Table of Contents

Release Notes for Cisco Broadband Operating System Release 2.2.0

Release Notes for Cisco Broadband Operating System Release 2.2.0

January 14, 2000

These release notes discuss primary fixes, new features, important notes, open and resolved caveats, and the software upgrade process for the Cisco Broadband Operating System (CBOS) Release 2.2.0. Please refer to previous release notes for specific information concerning past releases.

For more detailed information about the features in these release notes, refer to the "Related Documentation" section. Information about electronic documentation can be found in the "Cisco Connection Online" section.

1. Contents

These release notes provide the following information:

2. Introduction

CBOS is the common operating system for most of Cisco's customer premises equipment (CPE) products. CBOS is modeled after Cisco's Internetworking Operating System (IOS) and features a similar command syntax and format. This operating system is bundled with the CPE products listed below and can also be downloaded from Cisco Connection Online.

The CBOS Release 2.2.0 supports the following Cisco ADSL CPE products:

The CBOS Release 2.2.0 also supports the following Cisco SDSL CPE products:

Note The Cisco 633 product does not use all of the feature set of CBOS. When a feature listed in Section 3 does not apply to the Cisco 633, the feature is marked accordingly.

3. New Features for the CBOS Release 2.2.0

The CBOS Software Release 2.2.0 supports the following new features:

3.1 PAT Enhancements

Note The following PAT and NAT features do not apply to the Cisco 633.

CBOS Release 2.2.0 adds Port Address Translation (PAT) enhancements to existing Network Address Translation (NAT) functionality. PAT and NAT enhancements are discussed in the following sections.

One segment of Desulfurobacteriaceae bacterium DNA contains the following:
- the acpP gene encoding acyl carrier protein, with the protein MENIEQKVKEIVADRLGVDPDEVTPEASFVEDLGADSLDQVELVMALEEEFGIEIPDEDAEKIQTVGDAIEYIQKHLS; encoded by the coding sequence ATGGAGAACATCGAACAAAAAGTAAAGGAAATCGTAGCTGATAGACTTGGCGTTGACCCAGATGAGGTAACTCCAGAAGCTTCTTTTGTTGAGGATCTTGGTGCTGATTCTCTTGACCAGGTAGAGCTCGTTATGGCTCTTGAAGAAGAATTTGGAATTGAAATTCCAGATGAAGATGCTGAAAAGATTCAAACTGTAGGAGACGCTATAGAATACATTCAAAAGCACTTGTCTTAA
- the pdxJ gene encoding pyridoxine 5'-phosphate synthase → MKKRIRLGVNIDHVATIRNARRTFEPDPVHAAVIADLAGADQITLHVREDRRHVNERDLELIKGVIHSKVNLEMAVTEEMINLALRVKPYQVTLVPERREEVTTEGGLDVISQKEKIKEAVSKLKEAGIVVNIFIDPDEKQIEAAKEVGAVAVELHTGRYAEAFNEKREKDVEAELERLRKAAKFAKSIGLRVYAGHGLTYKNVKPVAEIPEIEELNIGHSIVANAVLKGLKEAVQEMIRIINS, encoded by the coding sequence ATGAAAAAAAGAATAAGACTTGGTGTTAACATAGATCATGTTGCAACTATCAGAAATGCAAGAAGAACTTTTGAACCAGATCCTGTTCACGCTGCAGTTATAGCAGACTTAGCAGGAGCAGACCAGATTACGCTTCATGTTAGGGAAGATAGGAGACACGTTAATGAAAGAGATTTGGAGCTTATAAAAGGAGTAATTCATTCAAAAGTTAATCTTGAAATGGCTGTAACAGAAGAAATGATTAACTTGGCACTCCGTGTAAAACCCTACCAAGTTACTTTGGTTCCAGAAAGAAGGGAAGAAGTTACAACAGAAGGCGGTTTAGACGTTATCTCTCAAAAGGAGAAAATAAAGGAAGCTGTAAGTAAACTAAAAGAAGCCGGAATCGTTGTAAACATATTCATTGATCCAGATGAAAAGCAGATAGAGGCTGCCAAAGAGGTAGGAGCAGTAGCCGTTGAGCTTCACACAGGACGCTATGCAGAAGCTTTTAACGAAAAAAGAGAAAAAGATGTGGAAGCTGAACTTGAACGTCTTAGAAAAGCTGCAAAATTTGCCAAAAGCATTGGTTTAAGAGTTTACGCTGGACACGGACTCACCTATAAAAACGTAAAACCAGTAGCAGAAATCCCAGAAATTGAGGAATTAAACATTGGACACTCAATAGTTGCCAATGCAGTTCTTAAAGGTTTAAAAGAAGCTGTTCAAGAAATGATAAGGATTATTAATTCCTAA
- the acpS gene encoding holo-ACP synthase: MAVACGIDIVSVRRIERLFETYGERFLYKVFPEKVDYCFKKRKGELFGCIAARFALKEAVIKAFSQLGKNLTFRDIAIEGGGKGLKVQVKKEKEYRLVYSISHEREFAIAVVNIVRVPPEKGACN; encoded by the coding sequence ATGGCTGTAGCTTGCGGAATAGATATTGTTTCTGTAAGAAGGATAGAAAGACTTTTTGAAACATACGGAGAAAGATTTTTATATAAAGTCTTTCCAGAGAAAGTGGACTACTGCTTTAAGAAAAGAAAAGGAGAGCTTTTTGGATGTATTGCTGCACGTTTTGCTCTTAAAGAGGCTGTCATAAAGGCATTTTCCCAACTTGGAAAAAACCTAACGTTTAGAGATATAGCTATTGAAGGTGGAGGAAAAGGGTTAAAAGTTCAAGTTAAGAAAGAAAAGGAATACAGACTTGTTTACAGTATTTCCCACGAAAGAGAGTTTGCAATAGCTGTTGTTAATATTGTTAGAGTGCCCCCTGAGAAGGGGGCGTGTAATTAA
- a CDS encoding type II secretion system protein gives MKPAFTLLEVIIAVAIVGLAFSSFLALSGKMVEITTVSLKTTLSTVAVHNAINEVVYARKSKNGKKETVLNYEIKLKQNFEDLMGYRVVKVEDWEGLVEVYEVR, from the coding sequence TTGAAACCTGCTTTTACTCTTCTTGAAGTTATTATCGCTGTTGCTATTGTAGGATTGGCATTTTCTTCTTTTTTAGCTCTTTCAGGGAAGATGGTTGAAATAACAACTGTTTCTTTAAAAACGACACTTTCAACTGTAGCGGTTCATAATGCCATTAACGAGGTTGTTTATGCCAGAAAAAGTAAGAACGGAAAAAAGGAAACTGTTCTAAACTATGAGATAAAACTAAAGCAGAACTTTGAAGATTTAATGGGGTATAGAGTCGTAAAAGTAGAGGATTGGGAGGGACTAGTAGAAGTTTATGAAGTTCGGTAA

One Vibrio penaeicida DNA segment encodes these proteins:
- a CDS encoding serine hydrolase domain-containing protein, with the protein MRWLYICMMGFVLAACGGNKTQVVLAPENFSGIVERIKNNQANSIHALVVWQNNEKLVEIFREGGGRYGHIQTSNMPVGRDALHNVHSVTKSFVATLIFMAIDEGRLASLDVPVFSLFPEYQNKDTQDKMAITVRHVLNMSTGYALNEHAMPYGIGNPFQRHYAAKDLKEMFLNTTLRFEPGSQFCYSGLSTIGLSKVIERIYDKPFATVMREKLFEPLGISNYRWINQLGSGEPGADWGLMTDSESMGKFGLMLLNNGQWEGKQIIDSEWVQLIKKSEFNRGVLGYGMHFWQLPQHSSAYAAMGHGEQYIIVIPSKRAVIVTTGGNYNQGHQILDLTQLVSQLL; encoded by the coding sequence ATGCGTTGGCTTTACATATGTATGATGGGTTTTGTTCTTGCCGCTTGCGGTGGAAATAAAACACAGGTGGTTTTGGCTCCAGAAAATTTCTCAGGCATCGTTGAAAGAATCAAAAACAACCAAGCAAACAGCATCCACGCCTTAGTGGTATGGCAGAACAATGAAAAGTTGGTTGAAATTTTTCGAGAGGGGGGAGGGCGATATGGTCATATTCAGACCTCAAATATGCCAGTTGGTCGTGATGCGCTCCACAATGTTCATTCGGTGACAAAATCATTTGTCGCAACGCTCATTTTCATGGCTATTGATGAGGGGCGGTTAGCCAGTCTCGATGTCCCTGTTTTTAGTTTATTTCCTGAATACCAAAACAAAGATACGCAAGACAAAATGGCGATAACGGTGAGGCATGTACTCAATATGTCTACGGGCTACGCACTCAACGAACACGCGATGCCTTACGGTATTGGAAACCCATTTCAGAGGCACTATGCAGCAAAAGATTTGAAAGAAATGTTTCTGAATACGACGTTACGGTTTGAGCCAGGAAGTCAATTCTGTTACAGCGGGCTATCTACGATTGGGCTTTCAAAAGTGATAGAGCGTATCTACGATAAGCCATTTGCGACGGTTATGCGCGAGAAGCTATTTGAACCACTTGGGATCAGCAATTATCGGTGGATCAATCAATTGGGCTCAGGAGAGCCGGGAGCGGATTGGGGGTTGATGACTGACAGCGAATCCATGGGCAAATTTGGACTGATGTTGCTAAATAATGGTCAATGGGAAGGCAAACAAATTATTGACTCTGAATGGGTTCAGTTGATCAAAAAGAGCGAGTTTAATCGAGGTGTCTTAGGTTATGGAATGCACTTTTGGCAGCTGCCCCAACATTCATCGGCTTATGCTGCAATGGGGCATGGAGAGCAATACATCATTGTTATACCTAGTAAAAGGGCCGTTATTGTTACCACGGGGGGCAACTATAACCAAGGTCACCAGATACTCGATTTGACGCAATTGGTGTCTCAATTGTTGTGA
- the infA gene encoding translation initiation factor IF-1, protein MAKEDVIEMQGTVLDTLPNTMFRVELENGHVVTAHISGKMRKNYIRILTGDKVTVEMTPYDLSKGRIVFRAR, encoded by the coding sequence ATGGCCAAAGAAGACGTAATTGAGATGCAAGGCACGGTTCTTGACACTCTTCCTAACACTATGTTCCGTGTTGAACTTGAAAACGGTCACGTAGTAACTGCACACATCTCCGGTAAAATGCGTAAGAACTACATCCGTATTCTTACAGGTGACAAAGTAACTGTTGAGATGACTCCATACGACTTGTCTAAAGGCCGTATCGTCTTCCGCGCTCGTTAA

3.1.1 NAT support for the XDMCP protocol

CBOS Release 2.2 adds NAT support for (X-Display Manager Client Protocol (XDMCP) used for communications between X-Displays (clients) and X Display Managers (XDM). CBOS does this by translating the XDMCP protocol Request message, which embeds display hosts IP address, using NAT. Support for a single Connection Address only is provided in the request message.

The XDMCP protocol uses User Datagram Protocol (UDP) port 177 for messaging between display host and the server host and Transmission Control Protocol (TCP) port 6000, for displaying.

For inside-display-outside-server configurations, a static NAT entry for TCP port 6000 is required. In the case of an outside-display-inside-server configuration a static NAT entry for UDP port 177 is required.

Note Indirect Queries from Displays are not supported.

3.1.2 Support for Wildcard Static NAT entries

CBOS Release 2.2.0 adds support for wildcard static NAT entries. With this feature, you do not have to create one static entry per service port. You can direct all incoming connections to a single inside host irrespective of the port (e.g., File Transfer Protocol (FTP), Telnet, or web interface). This feature is supported in both PPP mode and RFC1483 mode.

NAT Commands Using Wildcards

Previous versions of CBOS required that you explicitly enter the port number and protocol name when adding a static NAT entry. CBOS Release 2.2.0 does not require you to do this. See the following example for more information.

To add a static NAT entry with wildcards for both the port number and protocol name, enter the following:

set nat entry add inside_ipaddress

To add a NAT entry with a wildcard protocol:

set nat entry add inside_ipaddress portnum

NAT Commands With No Changes

The following NAT commands have not changed:

Table 1: NAT Commands with No Changes
Command Description

set nat entry delete all

Deletes all NAT entries.

set nat entry delete inside inside_ip_address

Deletes all NAT entries that match the specified inside IP address.

set nat entry delete outside outside_ip_address

Deletes all NAT entries that match the specified outside IP address.

show nat

Displays all NAT entries, including static and wildcard Wildcard entries display as asterisks.